It circumvents the whole idea about "Services" - there's no business logic.

This is not so much about CRUD as about the idea of REST in general. If you don't have simple, imperative command requests then you have to invert thinking a bit, eg: Post a batch becomes get the results of posting a batch.

Interestingly, this switch to a more declarative style maps much better to a concurrent world - it makes no assumptions about currrent state but just asks for the result, which may already have been produced as a processing step.

Saying this is something to do with CRUD is raising the straw man that use of CRUD in a REST system implies that all interfaces in that REST system need to be CRUD.

CRUD not only good, but the only consistent way to build REST over HTTP by Dhananjay Nene

Crud is actually pretty helpful by andrej koelewijn

I think CRUD is actually pretty helpful. Working with large sets of data through an rpc mechanism is pretty hard, and mapping crud to the soa world actually helps people remember the power of sql queries. There is no easier way to find data in large sets of data than using queries. Handling all the data on the net (linkeddata) through rpc isn't really usefull. We need sql like access, as has been demonstrated by yql.
Also, it doesn't have to expose the data-structure. Databases have long solved this problem using views. If you use a view, you can hide the implementation details. Same with REST.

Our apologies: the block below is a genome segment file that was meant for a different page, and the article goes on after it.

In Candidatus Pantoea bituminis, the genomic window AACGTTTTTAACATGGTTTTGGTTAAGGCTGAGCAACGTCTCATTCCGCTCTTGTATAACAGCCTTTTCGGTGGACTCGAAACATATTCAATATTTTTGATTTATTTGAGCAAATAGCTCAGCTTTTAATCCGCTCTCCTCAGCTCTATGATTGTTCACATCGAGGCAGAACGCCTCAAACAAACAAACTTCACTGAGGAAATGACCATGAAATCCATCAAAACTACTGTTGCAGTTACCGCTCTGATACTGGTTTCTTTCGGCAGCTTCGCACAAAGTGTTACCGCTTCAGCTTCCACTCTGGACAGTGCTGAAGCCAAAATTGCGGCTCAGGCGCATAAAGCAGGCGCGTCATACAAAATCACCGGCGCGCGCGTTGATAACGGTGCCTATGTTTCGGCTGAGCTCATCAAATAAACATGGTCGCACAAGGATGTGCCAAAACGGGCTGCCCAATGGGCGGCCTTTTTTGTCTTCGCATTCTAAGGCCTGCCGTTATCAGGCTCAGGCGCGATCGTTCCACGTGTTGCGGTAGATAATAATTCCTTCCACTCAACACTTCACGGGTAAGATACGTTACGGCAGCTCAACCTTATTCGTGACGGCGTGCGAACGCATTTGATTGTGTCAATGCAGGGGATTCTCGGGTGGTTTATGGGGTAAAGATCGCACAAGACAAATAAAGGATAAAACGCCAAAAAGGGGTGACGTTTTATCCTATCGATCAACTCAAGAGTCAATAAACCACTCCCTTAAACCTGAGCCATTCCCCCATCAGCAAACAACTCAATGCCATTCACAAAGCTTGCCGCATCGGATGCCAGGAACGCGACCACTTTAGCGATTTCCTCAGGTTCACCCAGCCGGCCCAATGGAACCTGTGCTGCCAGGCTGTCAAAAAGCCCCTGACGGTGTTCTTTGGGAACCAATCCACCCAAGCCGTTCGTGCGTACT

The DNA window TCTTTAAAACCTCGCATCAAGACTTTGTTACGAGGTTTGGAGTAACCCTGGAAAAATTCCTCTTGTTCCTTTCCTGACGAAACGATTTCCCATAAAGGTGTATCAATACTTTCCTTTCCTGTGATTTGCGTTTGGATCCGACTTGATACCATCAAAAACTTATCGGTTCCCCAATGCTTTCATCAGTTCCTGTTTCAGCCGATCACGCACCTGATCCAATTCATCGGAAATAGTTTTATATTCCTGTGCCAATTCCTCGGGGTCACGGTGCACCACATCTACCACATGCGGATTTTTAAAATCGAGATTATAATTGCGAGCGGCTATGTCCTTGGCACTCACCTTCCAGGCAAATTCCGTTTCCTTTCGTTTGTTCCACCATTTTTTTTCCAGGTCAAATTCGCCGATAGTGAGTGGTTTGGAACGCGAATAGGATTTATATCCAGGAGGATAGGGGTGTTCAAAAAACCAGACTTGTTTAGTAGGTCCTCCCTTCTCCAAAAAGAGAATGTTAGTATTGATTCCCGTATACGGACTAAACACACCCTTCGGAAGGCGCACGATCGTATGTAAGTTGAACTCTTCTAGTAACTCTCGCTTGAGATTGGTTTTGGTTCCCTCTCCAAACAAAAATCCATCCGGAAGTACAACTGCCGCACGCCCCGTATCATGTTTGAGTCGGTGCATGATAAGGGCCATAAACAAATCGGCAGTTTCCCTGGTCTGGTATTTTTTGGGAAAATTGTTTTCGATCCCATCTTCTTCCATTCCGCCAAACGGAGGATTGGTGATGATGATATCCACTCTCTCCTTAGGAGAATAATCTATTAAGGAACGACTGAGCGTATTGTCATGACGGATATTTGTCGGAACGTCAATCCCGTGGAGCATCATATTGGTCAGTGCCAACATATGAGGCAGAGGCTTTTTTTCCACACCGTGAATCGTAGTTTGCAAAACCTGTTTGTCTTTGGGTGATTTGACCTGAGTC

POST can be mapped to any non-idempotent operation... by Dan Haywood

can't it? Not just to partial updates or creation of child resources.

And so that means it can map to arbitrary operations on (the resources that represent) domain objects.

Which, as others have indicated, means that REST != CRUD.

Dan

Re: POST can be mapped to any non-idempotent operation... by Andy Dent

can't it? Not just to partial updates or creation of child resources.

And so that means it can map to arbitrary operations on (the resources that represent) domain objects.
Only if you assume your destination system exposes such arbitrary operations. Without being rude, why do you assume a system does so - are you equating domain object interfaces in REST with unconstrained publication of all objects and operations?

Re: POST can be mapped to any non-idempotent operation... by Dan Haywood

Without being rude, why do you assume your destination system exposes such operations - are you equating domain object interfaces in REST with unconstrained publication of all objects and operations?